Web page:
During CQC’s board meeting last week, figures were presented which showed that CQC enforcement actions issued to NHS trusts increased significantly. Between 2012 and 2013 CQC issued 21 enforcement actions to NHS trusts which increased to 73 enforcement actions between 2013 and 2014.
The increase in enforcement activity follows publication of last year’s Francis report, which identified how a failure of regulatory oversight had contributed to the scandal of poor care at Mid Staffordshire Foundation Trust.
Across all the sectors CQC regulates, there was a 50% increase in the number of enforcement actions last year. CQC also increased its number of planned inspections across all sectors.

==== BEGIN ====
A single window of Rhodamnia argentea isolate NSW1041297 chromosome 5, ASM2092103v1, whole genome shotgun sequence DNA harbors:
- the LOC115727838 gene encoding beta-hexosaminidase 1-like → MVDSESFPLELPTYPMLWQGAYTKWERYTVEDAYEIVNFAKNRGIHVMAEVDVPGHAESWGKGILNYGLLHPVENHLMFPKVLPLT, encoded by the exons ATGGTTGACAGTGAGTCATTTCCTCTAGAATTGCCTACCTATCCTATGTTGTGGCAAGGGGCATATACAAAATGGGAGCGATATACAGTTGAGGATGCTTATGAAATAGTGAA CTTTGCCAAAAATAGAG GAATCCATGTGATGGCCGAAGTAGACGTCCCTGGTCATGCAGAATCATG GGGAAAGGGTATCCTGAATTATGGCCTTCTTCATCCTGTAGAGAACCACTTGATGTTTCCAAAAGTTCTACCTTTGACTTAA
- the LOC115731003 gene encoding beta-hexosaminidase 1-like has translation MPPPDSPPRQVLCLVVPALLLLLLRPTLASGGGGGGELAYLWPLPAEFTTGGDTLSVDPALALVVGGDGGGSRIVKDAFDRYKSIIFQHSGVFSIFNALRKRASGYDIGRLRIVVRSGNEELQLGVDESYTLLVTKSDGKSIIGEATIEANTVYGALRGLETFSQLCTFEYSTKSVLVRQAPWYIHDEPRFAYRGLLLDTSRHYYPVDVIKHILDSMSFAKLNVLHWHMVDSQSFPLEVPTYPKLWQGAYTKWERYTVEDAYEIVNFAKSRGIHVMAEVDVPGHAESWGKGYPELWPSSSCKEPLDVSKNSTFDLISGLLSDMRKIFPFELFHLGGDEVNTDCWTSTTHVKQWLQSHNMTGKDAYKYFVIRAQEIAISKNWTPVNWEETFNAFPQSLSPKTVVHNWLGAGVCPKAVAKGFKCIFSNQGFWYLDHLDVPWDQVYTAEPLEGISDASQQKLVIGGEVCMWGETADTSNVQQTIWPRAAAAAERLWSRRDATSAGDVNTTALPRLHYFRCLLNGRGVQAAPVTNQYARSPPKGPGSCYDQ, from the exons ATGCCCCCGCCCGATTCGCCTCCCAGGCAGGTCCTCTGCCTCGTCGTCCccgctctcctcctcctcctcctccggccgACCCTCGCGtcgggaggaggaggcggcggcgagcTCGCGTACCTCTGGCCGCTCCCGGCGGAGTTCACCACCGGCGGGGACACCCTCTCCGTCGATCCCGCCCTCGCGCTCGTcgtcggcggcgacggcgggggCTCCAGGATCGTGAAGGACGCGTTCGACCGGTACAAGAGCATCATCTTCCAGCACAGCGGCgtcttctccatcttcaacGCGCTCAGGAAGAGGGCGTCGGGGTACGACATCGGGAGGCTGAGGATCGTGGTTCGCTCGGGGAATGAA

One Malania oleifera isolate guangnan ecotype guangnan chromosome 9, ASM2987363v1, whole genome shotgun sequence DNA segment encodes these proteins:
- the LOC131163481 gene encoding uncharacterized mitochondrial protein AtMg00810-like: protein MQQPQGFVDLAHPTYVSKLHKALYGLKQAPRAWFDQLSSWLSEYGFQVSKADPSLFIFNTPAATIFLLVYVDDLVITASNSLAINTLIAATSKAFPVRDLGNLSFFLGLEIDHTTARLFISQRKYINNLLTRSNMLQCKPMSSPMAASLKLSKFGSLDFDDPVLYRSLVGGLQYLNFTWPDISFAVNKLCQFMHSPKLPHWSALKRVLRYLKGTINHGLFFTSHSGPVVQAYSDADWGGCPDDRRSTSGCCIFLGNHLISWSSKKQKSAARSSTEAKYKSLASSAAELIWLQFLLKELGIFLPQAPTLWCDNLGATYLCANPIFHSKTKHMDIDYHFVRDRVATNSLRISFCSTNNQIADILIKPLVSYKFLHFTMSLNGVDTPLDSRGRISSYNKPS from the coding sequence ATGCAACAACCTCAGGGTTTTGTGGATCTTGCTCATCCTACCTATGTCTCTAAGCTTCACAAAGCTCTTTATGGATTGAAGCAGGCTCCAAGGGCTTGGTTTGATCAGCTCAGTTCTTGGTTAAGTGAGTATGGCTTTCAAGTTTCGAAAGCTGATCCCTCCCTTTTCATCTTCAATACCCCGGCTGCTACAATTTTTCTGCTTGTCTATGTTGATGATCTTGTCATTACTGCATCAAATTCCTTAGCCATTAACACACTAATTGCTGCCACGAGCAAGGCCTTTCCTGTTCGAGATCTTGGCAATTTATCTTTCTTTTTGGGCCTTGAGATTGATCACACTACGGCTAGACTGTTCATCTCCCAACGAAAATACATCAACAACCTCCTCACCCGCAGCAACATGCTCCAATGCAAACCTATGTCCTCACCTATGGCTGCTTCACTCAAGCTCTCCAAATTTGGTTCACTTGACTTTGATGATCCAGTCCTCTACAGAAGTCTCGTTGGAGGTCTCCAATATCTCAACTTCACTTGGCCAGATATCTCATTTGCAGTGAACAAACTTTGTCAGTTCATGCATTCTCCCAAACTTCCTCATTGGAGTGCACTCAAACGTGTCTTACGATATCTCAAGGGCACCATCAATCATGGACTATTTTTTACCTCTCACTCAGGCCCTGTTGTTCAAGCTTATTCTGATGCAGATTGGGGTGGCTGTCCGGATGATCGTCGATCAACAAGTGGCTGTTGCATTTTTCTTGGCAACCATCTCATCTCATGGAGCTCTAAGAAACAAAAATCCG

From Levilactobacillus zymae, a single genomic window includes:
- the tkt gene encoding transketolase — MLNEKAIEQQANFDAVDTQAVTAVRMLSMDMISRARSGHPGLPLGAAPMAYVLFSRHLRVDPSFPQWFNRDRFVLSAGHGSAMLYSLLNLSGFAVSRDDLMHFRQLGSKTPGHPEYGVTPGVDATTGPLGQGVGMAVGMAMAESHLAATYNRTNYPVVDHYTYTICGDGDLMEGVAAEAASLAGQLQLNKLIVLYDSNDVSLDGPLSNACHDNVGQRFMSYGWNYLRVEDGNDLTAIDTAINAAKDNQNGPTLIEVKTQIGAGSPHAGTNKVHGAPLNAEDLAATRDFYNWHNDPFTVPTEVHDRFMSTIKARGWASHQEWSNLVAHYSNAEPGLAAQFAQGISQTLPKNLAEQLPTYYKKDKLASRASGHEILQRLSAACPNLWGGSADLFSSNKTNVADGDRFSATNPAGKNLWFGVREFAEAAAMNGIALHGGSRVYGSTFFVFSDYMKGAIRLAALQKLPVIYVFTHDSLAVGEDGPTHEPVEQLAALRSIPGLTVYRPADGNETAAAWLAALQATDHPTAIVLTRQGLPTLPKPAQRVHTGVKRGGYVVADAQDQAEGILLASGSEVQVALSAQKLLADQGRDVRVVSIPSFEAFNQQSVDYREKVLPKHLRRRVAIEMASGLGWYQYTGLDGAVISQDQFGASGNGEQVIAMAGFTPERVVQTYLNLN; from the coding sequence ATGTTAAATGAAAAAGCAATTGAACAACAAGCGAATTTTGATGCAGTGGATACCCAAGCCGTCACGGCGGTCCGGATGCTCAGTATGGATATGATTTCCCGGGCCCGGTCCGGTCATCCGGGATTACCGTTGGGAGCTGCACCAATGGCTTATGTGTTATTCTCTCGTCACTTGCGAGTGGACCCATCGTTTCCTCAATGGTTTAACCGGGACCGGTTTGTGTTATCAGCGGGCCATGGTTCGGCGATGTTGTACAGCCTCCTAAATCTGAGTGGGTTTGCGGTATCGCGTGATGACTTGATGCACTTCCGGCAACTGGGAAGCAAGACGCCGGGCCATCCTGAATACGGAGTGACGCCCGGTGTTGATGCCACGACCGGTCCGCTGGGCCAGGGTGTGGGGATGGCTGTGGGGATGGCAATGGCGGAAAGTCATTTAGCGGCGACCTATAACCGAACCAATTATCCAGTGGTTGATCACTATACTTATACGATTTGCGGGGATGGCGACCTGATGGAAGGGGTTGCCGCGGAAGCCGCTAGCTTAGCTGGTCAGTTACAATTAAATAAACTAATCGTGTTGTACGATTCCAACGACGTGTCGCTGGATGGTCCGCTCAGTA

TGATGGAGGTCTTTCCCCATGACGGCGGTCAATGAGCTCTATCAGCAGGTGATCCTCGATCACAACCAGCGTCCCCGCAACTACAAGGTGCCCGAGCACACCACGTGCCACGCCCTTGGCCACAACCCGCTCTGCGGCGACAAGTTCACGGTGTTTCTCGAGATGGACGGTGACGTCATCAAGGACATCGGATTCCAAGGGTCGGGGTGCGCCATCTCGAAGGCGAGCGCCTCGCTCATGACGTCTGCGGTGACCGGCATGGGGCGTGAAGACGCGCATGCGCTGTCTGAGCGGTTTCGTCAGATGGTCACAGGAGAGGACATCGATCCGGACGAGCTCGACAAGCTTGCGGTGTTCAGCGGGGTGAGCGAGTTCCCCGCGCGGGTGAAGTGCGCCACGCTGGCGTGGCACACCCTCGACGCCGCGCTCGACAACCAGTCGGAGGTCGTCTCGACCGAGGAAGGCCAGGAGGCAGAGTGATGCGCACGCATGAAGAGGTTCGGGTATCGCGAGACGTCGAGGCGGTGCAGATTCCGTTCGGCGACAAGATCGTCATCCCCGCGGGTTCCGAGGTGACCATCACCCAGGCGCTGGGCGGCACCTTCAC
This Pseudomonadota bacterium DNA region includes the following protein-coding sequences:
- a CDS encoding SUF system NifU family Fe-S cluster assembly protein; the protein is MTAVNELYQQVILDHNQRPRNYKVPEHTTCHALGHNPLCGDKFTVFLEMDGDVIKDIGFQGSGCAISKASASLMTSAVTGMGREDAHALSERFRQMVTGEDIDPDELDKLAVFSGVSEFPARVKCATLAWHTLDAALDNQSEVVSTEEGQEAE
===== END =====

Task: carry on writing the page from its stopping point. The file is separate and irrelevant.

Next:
CQC’s chief executive David Behan said that the overall rise in enforcement action was due to a concerted effort to increase the number of actions, and that staff and managers felt more supported and had “greater confidence” to challenge unacceptable care.
The majority of enforcement actions took the form of warning notices. However, CQC strategy director Paul Bate indicated that once new “fundamental standards” came into force in October 2014, the use of more serious actions such as fines and prosecutions could be ramped up. He said: “Currently we have an escalation ladder, so you sort of step up [the action] but if there are things that are happening which should not happen and we have fundamental standards to set the basis in law… we should just go to the most appropriate action straightaway. So one of the things we might see in future reports is more direct to prosecutions.”